Posted Thursday 19 January 2017
Not being afraid to take risks and embracing the value of wrong turns along the way were two of the life lessons shared by acclaimed novelist Nick Hornby as he was awarded an honorary degree from Kingston University.
The Oscar-nominated screenwriter – who studied for his Postgraduate Certificate in Education (PGCE) at the University after reading English at Cambridge – was named an Honorary Doctor of Arts in recognition of his outstanding contribution to literature and reading pleasure during a Faculty of Arts and Social Sciences graduation ceremony at the borough's Rose Theatre.
Reflecting on his journey from teacher and freelance journalist to award-winning novelist and in-demand screenwriter, the 59-year-old father-of-three spoke of the twists and turns his own career had taken. He went on to urge graduands to be prepared to work hard to achieve their goals and encouraged them to learn from all the life experiences they encounter on the way.
"When I left teaching I knew I wanted to write but I didn't know what that meant," he said. "I thought I should get a qualification as a journalist, but didn't get the place that I applied for. Then I started doing my own writing – lots and lots of it – and was rejected over and over again for years until my first book was published, at which point I became an ‘overnight success'," he quipped.
Detailing how his time at Cambridge spent thinking about football and music went into his first two hit books, Fever Pitch and High Fidelity, Hornby also told how experiences from his short teaching career had formed the basis of his critically-acclaimed novel About a Boy. "If I had succeeded at any of those other things I tried to do I would not have had the career that came as consequence and this is a career that feels like me," he said. "When I look back now, I wasn't failing, I was learning."
Hornby's coming-of-age novel About a Boy was chosen for the inaugural Big Read project at Kingston University. The shared-reading initiative saw all new undergraduate and postgraduate students receive a special edition copy of the book, while the author visited the University to discuss its themes with students and staff as part of the link-up.
"It's always interesting to meet readers, I value the opportunity when it comes along," he said. "Kingston University has changed beyond recognition since I studied there, but one thing I really felt when coming back was the sense of ambition and inclusivity, which I think is reflected in schemes like the Big Read."
Having authored a string of best-selling novels, Hornby has gone on to develop a successful career as a screenwriter, receiving Academy Award nominations for his work on the films An Education and Brooklyn. "Once you're established as a screenwriter people come to you with opportunities, which is different to writing novels, where it's down to you finding the time to write one," he said. "I like switching between projects and working with colleagues, which is something you can do a lot more with screenwriting than sitting on your own writing a book for two years."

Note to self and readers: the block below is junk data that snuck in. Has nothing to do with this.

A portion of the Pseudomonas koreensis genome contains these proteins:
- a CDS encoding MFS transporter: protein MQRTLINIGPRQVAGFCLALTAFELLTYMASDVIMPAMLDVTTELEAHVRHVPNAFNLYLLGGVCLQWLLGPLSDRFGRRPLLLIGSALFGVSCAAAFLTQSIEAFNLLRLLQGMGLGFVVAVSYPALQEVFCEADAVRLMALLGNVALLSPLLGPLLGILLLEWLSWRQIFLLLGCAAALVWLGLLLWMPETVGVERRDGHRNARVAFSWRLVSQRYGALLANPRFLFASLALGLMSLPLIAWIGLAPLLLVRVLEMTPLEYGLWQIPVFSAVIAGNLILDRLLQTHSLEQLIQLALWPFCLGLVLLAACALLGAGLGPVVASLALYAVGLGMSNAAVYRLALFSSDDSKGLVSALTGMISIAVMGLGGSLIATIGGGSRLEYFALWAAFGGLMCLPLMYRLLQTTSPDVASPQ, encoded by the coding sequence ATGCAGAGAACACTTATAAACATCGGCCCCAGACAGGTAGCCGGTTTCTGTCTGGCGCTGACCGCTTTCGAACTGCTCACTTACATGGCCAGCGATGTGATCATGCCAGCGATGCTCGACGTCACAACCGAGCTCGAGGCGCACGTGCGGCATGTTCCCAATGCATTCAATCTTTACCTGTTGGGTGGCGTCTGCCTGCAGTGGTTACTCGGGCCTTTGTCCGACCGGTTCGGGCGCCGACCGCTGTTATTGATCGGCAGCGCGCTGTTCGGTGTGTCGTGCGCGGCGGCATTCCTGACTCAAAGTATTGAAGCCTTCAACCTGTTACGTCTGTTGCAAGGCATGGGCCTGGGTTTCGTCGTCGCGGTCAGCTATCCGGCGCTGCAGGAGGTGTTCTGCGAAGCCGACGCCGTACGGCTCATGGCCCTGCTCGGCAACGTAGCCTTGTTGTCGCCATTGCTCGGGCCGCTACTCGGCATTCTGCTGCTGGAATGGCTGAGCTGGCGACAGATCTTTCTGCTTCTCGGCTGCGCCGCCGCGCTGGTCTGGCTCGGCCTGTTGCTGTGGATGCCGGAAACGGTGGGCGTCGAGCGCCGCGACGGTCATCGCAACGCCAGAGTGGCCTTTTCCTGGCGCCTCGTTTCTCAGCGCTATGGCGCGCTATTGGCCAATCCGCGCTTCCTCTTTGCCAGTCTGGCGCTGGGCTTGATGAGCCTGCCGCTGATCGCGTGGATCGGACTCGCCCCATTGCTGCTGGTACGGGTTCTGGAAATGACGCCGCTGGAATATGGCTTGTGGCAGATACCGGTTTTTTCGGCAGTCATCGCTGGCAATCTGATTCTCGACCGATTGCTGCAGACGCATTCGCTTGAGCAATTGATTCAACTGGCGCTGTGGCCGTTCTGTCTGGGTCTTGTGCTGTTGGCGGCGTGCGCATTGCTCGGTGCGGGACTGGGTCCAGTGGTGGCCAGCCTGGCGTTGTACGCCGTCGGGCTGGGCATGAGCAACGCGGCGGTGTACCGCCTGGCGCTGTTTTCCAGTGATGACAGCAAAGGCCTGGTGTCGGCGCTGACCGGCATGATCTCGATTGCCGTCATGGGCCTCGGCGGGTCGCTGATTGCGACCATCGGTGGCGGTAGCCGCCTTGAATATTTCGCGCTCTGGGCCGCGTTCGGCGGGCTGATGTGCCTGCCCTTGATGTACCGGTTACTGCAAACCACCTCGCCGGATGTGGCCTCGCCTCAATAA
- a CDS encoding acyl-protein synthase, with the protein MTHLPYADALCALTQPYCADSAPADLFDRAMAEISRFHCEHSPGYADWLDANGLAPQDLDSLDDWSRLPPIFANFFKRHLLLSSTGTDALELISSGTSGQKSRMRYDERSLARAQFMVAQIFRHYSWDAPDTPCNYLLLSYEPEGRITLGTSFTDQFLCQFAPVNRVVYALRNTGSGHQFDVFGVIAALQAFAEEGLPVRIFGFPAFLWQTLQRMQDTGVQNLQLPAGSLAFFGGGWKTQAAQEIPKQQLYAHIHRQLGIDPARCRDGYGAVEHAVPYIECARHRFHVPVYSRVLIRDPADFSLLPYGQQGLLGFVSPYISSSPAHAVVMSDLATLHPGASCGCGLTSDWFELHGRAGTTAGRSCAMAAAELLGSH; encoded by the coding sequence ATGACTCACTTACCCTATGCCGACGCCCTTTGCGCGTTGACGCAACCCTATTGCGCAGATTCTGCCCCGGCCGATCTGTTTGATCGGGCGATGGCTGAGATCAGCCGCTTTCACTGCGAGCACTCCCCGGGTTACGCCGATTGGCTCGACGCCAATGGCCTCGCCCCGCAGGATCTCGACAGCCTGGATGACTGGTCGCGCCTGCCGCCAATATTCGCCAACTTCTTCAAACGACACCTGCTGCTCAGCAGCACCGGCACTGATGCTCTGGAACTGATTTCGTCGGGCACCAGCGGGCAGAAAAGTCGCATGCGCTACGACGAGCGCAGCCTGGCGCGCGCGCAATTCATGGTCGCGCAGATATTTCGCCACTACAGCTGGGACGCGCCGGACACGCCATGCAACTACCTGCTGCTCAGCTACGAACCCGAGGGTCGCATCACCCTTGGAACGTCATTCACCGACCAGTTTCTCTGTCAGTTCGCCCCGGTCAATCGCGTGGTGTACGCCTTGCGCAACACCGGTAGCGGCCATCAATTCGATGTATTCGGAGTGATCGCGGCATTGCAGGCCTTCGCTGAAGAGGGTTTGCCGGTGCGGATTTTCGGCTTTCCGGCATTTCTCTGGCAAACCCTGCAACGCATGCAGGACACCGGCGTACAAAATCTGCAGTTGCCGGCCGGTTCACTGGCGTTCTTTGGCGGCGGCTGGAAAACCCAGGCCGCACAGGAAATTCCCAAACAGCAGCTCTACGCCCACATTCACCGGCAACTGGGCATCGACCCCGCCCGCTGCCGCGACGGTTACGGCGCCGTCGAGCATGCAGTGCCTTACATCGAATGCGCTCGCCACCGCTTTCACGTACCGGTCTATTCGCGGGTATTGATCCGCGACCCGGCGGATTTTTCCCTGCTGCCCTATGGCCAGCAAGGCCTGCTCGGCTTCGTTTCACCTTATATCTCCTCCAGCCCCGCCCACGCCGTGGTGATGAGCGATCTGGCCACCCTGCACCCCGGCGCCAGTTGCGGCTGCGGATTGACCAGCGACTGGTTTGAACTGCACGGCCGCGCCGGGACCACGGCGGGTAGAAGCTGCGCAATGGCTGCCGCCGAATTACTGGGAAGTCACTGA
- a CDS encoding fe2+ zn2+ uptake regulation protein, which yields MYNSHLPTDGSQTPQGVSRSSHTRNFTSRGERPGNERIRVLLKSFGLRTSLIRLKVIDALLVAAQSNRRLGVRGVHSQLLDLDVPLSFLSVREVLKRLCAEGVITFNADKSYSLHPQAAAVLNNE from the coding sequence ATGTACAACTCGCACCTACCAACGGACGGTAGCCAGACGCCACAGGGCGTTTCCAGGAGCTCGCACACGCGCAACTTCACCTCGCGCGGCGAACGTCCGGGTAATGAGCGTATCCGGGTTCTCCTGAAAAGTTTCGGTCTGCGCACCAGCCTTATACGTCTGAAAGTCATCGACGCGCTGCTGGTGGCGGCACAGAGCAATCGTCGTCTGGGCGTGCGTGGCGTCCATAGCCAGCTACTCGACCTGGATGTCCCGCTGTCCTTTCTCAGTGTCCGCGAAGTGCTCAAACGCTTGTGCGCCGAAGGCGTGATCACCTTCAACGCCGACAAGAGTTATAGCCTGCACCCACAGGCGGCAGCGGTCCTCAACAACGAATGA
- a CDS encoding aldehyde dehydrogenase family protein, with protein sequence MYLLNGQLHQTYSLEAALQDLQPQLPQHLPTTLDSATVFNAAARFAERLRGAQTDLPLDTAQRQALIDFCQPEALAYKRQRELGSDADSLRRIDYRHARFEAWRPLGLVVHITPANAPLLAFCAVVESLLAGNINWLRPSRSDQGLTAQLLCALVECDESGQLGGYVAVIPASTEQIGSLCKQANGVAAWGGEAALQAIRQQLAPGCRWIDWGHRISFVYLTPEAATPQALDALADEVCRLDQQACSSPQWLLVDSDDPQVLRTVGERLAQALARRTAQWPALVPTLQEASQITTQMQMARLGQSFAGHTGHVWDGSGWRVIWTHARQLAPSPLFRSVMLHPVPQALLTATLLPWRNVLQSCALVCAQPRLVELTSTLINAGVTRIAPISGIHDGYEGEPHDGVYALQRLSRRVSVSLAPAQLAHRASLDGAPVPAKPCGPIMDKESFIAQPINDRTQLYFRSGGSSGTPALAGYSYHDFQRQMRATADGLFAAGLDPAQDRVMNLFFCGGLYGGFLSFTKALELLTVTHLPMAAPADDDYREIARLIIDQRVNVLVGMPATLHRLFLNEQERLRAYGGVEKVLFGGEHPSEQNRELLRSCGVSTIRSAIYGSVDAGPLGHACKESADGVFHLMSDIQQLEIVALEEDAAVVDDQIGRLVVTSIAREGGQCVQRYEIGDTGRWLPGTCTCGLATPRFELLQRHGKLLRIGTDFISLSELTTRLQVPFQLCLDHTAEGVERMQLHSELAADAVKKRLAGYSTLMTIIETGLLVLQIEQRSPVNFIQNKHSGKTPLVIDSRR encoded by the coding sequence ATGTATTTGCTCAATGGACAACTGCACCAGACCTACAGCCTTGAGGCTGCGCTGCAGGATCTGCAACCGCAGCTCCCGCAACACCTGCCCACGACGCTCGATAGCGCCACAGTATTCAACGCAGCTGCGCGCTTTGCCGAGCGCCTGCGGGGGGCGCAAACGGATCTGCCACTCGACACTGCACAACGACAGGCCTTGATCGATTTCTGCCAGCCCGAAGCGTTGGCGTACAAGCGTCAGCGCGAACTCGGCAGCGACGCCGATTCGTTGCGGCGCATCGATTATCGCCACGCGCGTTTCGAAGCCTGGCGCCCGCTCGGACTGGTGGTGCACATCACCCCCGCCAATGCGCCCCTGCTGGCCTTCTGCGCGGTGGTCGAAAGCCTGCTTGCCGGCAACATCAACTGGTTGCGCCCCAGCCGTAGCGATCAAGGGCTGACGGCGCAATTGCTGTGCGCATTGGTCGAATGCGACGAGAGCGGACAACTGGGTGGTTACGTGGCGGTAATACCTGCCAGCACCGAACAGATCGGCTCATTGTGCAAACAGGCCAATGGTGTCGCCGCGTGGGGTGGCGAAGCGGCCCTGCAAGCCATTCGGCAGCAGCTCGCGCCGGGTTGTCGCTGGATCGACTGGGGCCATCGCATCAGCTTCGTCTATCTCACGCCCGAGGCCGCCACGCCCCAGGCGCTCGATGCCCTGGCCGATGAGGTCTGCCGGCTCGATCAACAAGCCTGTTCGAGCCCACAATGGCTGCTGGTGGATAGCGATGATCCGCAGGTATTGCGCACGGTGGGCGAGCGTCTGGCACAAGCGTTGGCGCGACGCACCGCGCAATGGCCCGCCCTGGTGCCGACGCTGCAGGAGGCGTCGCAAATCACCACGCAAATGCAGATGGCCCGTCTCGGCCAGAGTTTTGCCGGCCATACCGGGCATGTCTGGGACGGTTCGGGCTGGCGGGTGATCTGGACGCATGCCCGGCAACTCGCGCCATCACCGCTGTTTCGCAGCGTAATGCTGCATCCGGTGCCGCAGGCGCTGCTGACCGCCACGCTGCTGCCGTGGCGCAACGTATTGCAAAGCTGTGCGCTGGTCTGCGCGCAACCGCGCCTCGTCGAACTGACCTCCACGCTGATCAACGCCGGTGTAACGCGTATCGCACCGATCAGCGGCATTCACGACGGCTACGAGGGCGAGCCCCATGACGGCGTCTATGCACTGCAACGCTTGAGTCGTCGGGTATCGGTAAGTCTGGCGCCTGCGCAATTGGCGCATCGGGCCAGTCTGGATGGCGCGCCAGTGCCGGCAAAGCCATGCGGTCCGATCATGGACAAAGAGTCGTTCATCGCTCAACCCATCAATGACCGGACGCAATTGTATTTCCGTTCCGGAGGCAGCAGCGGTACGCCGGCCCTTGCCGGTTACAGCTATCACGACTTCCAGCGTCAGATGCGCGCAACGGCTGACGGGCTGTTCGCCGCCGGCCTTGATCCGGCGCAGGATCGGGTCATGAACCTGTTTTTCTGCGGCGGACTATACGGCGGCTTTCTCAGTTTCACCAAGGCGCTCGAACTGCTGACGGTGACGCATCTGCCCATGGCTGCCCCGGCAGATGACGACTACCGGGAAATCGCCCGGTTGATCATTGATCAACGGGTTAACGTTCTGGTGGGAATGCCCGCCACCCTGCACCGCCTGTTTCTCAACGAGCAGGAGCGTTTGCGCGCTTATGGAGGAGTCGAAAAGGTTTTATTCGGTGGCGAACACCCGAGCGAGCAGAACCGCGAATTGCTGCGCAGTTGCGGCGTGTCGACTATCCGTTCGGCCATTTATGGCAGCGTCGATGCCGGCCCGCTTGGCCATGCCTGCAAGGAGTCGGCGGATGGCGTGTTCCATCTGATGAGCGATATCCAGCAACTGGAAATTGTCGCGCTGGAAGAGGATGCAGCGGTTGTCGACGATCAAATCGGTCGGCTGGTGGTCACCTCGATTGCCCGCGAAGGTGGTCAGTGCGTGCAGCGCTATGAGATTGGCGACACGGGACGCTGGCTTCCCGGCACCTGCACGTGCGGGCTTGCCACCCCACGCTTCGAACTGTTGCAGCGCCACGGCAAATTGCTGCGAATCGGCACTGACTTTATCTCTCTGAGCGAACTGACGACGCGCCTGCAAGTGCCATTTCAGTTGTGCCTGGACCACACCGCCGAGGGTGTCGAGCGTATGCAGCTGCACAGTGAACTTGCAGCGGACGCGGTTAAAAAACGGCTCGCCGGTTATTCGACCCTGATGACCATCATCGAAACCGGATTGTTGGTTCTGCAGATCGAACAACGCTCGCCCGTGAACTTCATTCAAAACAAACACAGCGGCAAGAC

After being presented with his honorary degree, the author and avid Arsenal FC fan – who was born in Redhill, Surrey, and now lives in north London – spoke of his pride at being invited back to the University to be presented with the award. "It's always nice to be recognised for your work - particularly, in this case, for your body of work, rather than anything specific," he explained. "It adds to the sense that what you have achieved might be of value. Whatever branch of the arts you are in, it takes time to become established and you have to follow your gut, have confidence in yourself and be driven to succeed – talent is only half of it."
Associate Professor Alison Baverstock, a publishing expert who co-founded the MA Publishing course at Kingston University and spearheaded the Big Read project, said the renowned author had made a huge contribution to the field of literature and had inspired many people to take up reading for pleasure. "Nick's books – and their film adaptations – are known around the world and have encouraged many self-confessed non-readers to get started on wider reading and, as a result, feel more connected with others," she said.
"About a Boy was the perfect choice for our first Kingston University Big Read and we are very proud that one of our own graduates has made such a significant contribution towards helping the current generation of students here feel welcome and integrated within their university."
Kingston University students take part in hackathon with Kingston Council to come up with innovative design ideas for future of Kingston town centre
World Social Work Day: Kingston University masters student on how respecting diversity and embracing change can drive social action
New study shows medication adherence tool developed by Kingston University and Observia is world's first to predict hospital admissions and readmissions of Type 2 Diabetes patients